Introduction DNA or deoxyribonucleic acid is a molecule that carries genetic information in all living organisms. It is composed of four nucleotide bases, namely adenine (A), thymine (T), cytosine (C), and guanine (G). These bases pair up in a specific manner, with A pairing with T and C pairing with G. This pairing of nucleotides forms the classic double helix structure of DNA. However, there is also a rare phenomenon where three strands of DNA form a triple helix structure. We will explore the concept of triple-stranded DNA and its potential implications in this current article. Triple-stranded ... Read More

What is the Principle of Fluidized Bed Combustion (FBC) And How Does It Work?

Subhashini Pothukuchi
Updated on 15-May-2023 17:22:13


Introduction Fluidized bed combustion (FBC) is a technology used for combustion of solid fuels such as coal, biomass, and municipal waste. It is an efficient and environmentally friendly method for generating energy from solid fuels. FBC technology was developed in the 1960s and has since been widely used in power plants, industrial processes, and waste-to-energy plants. In this article, we will discuss the principle of fluidized bed combustion and how it works. Principle of Fluidized Bed Combustion The principle of fluidized bed combustion is based on the formation of a fluidized bed of solid particles, which are suspended in ... Read More

What is the Difference Between Retrotransposons and DNA Transposons?

Subhashini Pothukuchi
Updated on 15-May-2023 17:09:29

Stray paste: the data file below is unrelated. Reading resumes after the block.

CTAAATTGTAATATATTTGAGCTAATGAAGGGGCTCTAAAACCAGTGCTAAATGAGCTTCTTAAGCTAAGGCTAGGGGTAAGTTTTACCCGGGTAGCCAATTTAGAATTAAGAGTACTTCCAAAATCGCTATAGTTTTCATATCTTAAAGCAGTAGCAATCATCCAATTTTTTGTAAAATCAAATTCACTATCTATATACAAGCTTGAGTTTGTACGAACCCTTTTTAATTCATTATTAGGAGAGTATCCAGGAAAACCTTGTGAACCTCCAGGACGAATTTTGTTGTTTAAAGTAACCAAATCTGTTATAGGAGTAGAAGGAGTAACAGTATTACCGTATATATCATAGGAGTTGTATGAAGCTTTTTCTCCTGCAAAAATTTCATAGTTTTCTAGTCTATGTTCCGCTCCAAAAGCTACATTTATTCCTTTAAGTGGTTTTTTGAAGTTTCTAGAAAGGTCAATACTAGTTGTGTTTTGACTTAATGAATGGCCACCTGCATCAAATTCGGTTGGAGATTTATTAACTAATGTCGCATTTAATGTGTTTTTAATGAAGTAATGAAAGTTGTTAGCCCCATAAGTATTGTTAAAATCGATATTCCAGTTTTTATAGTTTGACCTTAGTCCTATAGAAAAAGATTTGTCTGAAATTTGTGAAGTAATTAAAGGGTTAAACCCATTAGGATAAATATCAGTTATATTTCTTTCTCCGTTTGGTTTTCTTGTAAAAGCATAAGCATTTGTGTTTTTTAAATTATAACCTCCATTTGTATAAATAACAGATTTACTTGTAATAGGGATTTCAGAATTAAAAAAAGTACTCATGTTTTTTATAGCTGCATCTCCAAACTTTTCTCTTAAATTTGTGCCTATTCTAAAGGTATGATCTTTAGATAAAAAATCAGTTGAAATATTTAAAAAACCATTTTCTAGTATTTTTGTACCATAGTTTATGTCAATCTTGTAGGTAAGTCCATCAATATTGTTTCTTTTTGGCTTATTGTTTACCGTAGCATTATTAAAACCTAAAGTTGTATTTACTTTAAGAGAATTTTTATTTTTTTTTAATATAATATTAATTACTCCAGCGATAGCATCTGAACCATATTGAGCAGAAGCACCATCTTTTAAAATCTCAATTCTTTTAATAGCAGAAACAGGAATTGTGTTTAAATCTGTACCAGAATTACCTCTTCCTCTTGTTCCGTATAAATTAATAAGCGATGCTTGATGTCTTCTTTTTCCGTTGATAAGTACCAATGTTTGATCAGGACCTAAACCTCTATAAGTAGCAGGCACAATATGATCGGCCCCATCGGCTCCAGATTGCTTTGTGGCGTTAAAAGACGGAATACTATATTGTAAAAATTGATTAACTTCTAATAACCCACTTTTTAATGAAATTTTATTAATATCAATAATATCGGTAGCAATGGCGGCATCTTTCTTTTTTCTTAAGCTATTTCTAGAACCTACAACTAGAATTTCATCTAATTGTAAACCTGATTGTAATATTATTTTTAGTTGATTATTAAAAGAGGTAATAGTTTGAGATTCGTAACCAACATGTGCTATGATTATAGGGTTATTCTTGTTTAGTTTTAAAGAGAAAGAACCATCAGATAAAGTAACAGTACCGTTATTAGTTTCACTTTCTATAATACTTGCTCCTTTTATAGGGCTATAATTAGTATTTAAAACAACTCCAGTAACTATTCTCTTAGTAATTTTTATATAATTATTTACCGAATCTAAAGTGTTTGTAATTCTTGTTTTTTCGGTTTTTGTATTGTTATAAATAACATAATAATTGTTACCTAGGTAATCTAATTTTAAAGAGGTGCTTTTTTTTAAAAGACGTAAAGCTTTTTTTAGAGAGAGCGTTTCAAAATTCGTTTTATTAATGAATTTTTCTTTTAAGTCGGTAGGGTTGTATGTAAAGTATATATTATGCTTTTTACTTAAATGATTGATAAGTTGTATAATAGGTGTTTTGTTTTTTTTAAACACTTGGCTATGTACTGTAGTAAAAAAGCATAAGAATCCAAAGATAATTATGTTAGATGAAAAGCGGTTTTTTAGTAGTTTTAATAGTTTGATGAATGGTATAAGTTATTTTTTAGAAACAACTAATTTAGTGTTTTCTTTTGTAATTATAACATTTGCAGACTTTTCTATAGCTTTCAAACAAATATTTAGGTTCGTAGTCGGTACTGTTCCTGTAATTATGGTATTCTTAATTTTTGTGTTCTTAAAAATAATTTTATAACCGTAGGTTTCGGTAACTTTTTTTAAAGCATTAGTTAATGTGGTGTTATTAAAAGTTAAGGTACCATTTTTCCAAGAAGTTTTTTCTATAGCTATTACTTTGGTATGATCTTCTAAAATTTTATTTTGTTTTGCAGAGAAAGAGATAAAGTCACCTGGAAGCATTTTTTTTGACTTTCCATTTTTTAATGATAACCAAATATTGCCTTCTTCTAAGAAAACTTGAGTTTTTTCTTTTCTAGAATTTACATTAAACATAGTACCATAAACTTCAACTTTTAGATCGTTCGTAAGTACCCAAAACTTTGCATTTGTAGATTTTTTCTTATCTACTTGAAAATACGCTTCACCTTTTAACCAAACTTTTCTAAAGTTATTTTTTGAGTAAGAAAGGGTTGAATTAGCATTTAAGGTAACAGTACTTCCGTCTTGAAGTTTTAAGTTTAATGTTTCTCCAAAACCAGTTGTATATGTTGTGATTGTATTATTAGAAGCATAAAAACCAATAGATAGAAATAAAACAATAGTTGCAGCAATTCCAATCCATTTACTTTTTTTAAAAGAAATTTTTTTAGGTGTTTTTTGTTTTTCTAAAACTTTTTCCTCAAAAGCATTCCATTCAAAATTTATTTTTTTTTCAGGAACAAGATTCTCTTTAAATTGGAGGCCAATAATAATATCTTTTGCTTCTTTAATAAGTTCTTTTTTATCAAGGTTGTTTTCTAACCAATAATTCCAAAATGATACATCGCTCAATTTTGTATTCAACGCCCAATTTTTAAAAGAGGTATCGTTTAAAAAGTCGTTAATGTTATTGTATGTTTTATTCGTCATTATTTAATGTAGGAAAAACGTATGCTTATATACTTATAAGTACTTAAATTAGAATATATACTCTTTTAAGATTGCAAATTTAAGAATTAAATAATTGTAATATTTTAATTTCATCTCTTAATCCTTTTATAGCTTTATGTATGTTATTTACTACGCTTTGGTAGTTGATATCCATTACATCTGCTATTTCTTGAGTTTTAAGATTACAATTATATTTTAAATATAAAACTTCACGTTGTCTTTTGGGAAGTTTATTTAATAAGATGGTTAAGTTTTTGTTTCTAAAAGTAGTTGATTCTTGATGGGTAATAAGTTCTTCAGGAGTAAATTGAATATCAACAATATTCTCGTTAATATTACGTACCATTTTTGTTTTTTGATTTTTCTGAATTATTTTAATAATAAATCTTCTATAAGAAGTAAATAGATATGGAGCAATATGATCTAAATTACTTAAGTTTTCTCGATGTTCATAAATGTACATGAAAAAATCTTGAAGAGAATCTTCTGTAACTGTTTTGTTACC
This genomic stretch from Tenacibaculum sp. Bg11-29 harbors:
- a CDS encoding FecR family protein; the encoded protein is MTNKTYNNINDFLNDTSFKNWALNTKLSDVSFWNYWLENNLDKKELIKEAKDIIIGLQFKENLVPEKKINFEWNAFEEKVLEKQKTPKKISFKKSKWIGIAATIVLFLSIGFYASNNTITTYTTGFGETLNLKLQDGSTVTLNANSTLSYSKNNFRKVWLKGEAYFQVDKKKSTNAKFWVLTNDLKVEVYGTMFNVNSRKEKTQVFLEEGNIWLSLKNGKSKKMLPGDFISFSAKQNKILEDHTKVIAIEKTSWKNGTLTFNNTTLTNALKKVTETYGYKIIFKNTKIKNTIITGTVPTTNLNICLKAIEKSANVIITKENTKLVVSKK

Introduction Transposable elements (TEs) are genetic sequences that can move from one location in the genome to another. They are found in almost all organisms and play a crucial role in shaping the genetic diversity of species. There are two main classes of TEs: retrotransposons and DNA transposons. Despite sharing the same general mechanism of transposition, these two classes of TEs differ in their structure, mechanism of transposition, and evolutionary history. DNA Transposons DNA transposons are the simplest type of TEs, consisting of a transposase gene flanked by terminal inverted repeats (TIRs). They typically move by a "cut-and-paste" mechanism, ... Read More

What is Somoclonal Variation?

Subhashini Pothukuchi
Updated on 15-May-2023 16:58:28


Introduction Plant tissue culture is the in vitro cultivation of plant cells, tissues, or organs on artificial nutrient media under sterile conditions. It has become a significant tool in plant science and has played a vital role in the production of improved plant varieties. The ability to produce genetically identical plantlets on a large scale has been of great benefit to the agriculture industry. However, plant tissue culture also has its limitations, and one of them is somaclonal variation. Somaclonal variation is a term used to describe the genetic variation that arises during the process of plant tissue culture. ... Read More

What is Insertional Mutagenesis

Subhashini Pothukuchi
Updated on 15-May-2023 12:04:09


Introduction Insertional mutagenesis is a technique used to identify and analyze genes by randomly disrupting their sequence in the genome of an organism. It is a powerful tool in molecular genetics research, as it allows researchers to identify genes responsible for various physiological processes and diseases. In this article, we will discuss the principles and applications of insertional mutagenesis in detail. Principles of Insertional Mutagenesis The basic principle of insertional mutagenesis involves the introduction of a foreign DNA sequence into the genome of an organism. This can be achieved by using transposons, retroviruses, or other genetic elements that ... Read More